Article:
This report was published in The New Indian Express on 06.02.2024
Inspired by China’s idea of development zones of the late 1970s, Balagopal said Kerala will adopt a similar idea by creating such Special Development Zones (SDZ) to utilise the entire developmental potential of Vizhinjam.
Amid a deep financial crisis, Finance Minister KN Balagopal on Monday presented the budget for 2024-25 that focused on Kerala’s transition to the “sunrise” economy, relying on futuristic strides in technology, but lacked big ideas to come out of the fiscal mess and instead blamed the Union government for the state’s problems. In a speech that lasted two-and-a-half hours, Balagopal gave thrust to private investments, including in higher education, and promised to explore opportunities to set up campuses of foreign universities, a move seen as a major policy shift for the CPM-led ruling front.
Coming ahead of the Lok Sabha elections, the speech contained a litany of complaints against the BJP-led Central government and said the state would have a Plan B to counter the situation. He, however, did not say what the plan is. “We are not ready to make any cuts in the benefits provided to people. We will definitely have to figure out a Plan B,” Balagopal said. “There are suggestions and thoughts regarding Plan B as well. In any case, we will find a way to move forward retaining the virtues of the Kerala model of development,” he said. “Thakarilla Keralam, Thalarilla Keralam, Thakarkkanavilla Keralathe” (Kerala will not be shattered, Kerala will not tire, Kerala cannot be destroyed), he said, amid thumping of desks by the ruling front members.
The budget also announced ambitious plans to attract Rs 3 lakh crore investments in three years through key sectors such as tourism, development in and around the new Vizhijam port, and industrial corridors of Kochi, Palakkad, and Kannur.
Inspired by China’s idea of development zones of the late 1970s, Balagopal said Kerala will adopt a similar idea by creating such Special Development Zones (SDZ) to utilise the entire developmental potential of Vizhinjam. He said an international investors’ meet will be conducted in 2024-25 itself with the objective of attracting investors who will harness the potential of the Vizhinjam port.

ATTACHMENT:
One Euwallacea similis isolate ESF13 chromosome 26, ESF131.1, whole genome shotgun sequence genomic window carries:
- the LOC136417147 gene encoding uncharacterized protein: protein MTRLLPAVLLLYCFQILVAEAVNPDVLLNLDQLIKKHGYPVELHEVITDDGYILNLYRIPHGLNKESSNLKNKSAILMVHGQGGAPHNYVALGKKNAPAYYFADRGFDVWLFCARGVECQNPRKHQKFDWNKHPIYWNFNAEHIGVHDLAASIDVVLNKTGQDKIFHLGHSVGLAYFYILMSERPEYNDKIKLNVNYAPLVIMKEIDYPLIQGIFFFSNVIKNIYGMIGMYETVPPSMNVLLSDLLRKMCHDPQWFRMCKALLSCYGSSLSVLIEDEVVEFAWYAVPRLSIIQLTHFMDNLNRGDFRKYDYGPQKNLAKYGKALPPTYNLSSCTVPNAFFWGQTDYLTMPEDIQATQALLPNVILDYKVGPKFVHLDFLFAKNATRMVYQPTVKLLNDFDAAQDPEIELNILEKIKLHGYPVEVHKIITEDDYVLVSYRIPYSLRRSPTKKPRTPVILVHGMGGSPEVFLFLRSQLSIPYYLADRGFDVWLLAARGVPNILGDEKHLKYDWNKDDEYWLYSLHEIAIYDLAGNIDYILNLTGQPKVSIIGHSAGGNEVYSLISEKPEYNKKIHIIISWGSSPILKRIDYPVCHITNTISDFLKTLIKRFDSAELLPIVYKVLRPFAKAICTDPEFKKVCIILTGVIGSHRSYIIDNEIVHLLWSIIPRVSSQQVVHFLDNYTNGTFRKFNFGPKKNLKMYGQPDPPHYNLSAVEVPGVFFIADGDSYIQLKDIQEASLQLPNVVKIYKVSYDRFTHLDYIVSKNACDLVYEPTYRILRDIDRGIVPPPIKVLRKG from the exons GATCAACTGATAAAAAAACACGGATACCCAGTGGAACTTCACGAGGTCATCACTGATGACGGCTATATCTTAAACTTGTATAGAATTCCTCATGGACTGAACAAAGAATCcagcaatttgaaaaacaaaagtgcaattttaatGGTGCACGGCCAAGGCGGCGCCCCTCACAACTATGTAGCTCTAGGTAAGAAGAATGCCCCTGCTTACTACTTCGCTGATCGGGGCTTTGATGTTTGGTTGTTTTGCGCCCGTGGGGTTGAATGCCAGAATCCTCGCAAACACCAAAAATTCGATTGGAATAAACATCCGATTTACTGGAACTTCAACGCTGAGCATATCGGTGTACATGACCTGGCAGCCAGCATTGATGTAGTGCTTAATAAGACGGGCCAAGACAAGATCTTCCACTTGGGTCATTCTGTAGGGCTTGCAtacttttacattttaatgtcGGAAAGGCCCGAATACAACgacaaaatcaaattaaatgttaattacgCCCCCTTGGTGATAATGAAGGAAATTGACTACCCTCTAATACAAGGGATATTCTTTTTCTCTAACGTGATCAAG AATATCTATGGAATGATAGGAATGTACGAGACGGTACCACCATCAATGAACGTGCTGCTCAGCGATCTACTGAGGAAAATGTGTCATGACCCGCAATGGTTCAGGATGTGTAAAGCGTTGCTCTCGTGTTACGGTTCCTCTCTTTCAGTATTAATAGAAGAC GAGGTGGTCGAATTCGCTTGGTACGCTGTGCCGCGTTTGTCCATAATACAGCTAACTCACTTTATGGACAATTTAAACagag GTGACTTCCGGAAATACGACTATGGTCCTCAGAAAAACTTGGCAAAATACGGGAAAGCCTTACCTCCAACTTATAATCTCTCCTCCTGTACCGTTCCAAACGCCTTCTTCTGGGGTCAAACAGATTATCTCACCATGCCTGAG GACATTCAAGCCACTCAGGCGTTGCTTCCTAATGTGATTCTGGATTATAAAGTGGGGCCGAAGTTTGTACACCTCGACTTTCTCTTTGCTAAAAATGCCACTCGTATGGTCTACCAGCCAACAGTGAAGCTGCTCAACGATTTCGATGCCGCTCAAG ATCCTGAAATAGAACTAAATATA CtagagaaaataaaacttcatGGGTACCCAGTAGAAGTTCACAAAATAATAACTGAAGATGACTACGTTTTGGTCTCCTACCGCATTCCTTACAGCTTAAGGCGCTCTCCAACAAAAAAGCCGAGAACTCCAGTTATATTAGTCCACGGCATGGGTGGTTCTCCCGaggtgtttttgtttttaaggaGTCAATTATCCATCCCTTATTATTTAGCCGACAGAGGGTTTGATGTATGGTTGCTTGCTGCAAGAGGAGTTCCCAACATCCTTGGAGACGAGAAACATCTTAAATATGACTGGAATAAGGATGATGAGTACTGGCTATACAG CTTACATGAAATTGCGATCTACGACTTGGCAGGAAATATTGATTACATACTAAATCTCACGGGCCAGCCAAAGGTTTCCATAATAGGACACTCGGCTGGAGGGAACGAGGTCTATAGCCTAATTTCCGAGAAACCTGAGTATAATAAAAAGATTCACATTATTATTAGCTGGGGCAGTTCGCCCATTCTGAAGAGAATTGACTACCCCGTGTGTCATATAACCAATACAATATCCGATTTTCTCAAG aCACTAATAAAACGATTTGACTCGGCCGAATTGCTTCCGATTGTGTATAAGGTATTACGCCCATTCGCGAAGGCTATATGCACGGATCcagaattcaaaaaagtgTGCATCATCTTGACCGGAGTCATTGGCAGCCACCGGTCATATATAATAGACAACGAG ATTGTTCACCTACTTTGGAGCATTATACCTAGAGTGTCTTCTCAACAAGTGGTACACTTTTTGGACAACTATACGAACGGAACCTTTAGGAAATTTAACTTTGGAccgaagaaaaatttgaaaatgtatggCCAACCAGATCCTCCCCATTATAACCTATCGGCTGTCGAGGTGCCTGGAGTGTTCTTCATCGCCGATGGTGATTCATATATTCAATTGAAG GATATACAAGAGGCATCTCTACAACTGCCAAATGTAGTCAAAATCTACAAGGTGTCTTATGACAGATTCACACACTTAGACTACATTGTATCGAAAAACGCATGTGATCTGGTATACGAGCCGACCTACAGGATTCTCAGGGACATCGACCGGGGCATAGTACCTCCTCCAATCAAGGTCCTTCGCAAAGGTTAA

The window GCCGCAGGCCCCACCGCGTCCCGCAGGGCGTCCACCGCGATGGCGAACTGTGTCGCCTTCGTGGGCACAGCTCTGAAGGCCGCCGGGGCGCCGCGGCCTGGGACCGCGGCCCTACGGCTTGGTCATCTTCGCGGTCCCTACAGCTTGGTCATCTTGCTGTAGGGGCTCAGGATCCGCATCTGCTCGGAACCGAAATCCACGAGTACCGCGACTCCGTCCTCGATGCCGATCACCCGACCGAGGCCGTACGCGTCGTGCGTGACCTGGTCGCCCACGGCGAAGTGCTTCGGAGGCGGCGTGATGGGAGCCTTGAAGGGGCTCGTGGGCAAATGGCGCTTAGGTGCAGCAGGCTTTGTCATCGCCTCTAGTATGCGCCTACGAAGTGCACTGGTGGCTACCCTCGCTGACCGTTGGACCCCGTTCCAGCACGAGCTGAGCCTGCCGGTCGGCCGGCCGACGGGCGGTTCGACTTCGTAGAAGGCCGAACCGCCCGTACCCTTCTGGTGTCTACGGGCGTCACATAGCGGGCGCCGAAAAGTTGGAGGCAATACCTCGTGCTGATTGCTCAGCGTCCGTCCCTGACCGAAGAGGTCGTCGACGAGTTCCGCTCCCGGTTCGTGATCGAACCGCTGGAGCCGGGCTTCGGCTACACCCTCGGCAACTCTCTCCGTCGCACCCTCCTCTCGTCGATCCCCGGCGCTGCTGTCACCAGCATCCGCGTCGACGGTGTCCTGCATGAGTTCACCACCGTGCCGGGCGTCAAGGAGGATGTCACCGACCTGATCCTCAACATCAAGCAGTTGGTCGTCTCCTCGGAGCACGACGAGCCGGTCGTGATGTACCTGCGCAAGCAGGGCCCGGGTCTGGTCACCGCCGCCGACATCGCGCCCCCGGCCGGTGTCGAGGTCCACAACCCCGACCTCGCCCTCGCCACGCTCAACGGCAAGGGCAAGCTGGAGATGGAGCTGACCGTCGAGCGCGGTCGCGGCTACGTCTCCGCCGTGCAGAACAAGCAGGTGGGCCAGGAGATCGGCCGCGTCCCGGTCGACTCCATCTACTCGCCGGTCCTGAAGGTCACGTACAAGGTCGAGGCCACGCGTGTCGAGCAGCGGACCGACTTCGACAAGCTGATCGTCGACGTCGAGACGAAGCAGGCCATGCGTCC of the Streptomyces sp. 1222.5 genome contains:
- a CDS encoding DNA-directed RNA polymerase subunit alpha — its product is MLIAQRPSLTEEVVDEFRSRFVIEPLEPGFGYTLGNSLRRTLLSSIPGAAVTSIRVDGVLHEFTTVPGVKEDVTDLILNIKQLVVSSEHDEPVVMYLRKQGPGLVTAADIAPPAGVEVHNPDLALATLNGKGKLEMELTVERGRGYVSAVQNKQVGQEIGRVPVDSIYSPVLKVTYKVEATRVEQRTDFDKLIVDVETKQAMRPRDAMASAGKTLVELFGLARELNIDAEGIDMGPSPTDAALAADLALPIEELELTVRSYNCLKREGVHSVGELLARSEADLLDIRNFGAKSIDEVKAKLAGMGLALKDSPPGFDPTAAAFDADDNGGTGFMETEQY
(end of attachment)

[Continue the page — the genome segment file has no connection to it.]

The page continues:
On his focus on the sunrise economy, Balagopal said statistics show that as entrepreneurs are flocking to the sector and investment is growing, production and employment opportunities are increasing. Amid concerns of fiscal indiscipline, Balagopal promised to walk the path of fiscal consolidation and bring down the fiscal deficit to 3.4% of the GSDP in 2024-25 from 3.45% in 2023-24. While he chose not to impose any major burden on the common man, he announced a small hike in electricity duty to raise around Rs 125 crore and a marginal increase in the judicial court fee to raise Rs 50 crore.
Experts felt the budget was a lost opportunity. “This crisis should have been used as an opportunity to announce some big policy steps,” said D Dhanuraj, founder-chairman of the Centre for Public Policy Research, a Kochi-based public policy think-tank. “It was just a usual conventional budget. There are no steps to energise the economy,” he said.
Jose Sebastian, former faculty of Gulati Institute of Finance and Taxation, said: “Other than the opening up of the higher education sector to foreign universities, which is a clear policy change as far as the CPM is concerned, there is not much to talk about.” Krishnakumar K K, senior fellow at the Kochi-based Centre for Socio-economic and Environmental Studies, however, said the finance minister judiciously tried to use the limited resources available due to the decrease in the central share and slashing of the borrowing limit.